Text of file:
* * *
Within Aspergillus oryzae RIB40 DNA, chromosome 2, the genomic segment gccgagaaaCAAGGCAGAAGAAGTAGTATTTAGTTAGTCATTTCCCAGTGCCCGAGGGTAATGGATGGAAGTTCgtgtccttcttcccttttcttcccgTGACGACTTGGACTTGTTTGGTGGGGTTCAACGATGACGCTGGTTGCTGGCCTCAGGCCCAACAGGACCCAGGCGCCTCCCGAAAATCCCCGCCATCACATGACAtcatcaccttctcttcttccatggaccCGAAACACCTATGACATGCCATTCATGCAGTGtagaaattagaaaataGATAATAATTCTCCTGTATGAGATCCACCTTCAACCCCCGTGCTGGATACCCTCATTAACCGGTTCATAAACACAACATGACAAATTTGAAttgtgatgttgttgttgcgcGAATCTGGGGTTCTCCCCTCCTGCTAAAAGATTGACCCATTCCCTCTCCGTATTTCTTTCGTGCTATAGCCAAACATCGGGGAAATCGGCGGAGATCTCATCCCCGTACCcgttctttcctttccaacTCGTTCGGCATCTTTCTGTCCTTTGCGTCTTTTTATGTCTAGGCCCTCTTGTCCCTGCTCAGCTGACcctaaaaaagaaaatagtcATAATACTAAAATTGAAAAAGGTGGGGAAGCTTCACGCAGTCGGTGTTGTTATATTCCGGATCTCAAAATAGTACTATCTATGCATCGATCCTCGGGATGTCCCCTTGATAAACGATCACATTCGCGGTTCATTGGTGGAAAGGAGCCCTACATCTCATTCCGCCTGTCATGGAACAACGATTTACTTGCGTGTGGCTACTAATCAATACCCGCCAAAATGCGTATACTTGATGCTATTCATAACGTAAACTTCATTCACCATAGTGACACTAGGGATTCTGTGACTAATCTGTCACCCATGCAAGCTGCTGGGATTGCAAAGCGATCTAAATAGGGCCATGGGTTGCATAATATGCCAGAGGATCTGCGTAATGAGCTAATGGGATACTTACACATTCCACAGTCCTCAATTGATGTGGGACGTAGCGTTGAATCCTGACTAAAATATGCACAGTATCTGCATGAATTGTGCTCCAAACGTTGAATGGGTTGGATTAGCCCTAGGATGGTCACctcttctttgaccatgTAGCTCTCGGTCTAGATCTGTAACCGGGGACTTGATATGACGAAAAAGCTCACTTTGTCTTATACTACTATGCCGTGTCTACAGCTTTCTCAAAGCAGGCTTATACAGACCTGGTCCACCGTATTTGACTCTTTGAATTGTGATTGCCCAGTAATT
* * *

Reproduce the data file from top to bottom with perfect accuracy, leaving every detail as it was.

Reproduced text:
Within Aspergillus oryzae RIB40 DNA, chromosome 2, the genomic segment gccgagaaaCAAGGCAGAAGAAGTAGTATTTAGTTAGTCATTTCCCAGTGCCCGAGGGTAATGGATGGAAGTTCgtgtccttcttcccttttcttcccgTGACGACTTGGACTTGTTTGGTGGGGTTCAACGATGACGCTGGTTGCTGGCCTCAGGCCCAACAGGACCCAGGCGCCTCCCGAAAATCCCCGCCATCACATGACAtcatcaccttctcttcttccatggaccCGAAACACCTATGACATGCCATTCATGCAGTGtagaaattagaaaataGATAATAATTCTCCTGTATGAGATCCACCTTCAACCCCCGTGCTGGATACCCTCATTAACCGGTTCATAAACACAACATGACAAATTTGAAttgtgatgttgttgttgcgcGAATCTGGGGTTCTCCCCTCCTGCTAAAAGATTGACCCATTCCCTCTCCGTATTTCTTTCGTGCTATAGCCAAACATCGGGGAAATCGGCGGAGATCTCATCCCCGTACCcgttctttcctttccaacTCGTTCGGCATCTTTCTGTCCTTTGCGTCTTTTTATGTCTAGGCCCTCTTGTCCCTGCTCAGCTGACcctaaaaaagaaaatagtcATAATACTAAAATTGAAAAAGGTGGGGAAGCTTCACGCAGTCGGTGTTGTTATATTCCGGATCTCAAAATAGTACTATCTATGCATCGATCCTCGGGATGTCCCCTTGATAAACGATCACATTCGCGGTTCATTGGTGGAAAGGAGCCCTACATCTCATTCCGCCTGTCATGGAACAACGATTTACTTGCGTGTGGCTACTAATCAATACCCGCCAAAATGCGTATACTTGATGCTATTCATAACGTAAACTTCATTCACCATAGTGACACTAGGGATTCTGTGACTAATCTGTCACCCATGCAAGCTGCTGGGATTGCAAAGCGATCTAAATAGGGCCATGGGTTGCATAATATGCCAGAGGATCTGCGTAATGAGCTAATGGGATACTTACACATTCCACAGTCCTCAATTGATGTGGGACGTAGCGTTGAATCCTGACTAAAATATGCACAGTATCTGCATGAATTGTGCTCCAAACGTTGAATGGGTTGGATTAGCCCTAGGATGGTCACctcttctttgaccatgTAGCTCTCGGTCTAGATCTGTAACCGGGGACTTGATATGACGAAAAAGCTCACTTTGTCTTATACTACTATGCCGTGTCTACAGCTTTCTCAAAGCAGGCTTATACAGACCTGGTCCACCGTATTTGACTCTTTGAATTGTGATTGCCCAGTAATT